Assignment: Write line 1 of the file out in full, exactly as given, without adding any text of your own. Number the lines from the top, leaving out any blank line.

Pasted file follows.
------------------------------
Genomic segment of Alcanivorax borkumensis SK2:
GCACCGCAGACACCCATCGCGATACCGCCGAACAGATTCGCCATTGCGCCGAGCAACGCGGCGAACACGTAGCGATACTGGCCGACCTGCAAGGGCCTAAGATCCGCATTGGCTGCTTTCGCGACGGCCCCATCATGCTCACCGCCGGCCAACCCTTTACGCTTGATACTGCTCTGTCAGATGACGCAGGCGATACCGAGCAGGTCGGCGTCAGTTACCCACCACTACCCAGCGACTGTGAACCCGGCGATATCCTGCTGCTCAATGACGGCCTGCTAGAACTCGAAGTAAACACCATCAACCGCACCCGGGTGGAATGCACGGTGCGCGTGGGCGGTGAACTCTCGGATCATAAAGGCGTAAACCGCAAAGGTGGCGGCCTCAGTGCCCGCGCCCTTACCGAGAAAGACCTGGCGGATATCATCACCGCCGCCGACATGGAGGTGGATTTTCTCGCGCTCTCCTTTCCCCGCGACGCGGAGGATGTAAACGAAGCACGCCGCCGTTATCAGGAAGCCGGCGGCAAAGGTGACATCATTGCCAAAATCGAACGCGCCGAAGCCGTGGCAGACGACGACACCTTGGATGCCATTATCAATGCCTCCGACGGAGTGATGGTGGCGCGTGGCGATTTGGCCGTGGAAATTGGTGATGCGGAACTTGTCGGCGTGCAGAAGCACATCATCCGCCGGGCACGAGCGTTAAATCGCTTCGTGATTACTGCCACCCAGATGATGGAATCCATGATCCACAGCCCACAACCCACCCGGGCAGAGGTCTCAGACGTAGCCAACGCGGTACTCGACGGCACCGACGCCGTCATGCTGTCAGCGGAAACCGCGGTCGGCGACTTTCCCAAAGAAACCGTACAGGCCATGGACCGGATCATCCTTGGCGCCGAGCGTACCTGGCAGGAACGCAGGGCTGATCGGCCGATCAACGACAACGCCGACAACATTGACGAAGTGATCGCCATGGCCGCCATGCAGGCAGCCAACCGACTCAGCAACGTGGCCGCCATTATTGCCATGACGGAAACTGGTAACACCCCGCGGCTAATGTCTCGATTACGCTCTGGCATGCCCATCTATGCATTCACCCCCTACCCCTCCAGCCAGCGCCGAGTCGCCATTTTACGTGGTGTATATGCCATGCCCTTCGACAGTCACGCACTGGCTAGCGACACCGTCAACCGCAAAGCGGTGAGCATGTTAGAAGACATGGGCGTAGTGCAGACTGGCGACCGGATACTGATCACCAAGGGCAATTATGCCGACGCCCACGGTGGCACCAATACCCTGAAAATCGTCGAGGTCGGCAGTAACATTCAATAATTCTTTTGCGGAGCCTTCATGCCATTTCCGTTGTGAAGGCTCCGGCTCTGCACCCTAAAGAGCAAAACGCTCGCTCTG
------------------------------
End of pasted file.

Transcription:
Genomic segment of Alcanivorax borkumensis SK2: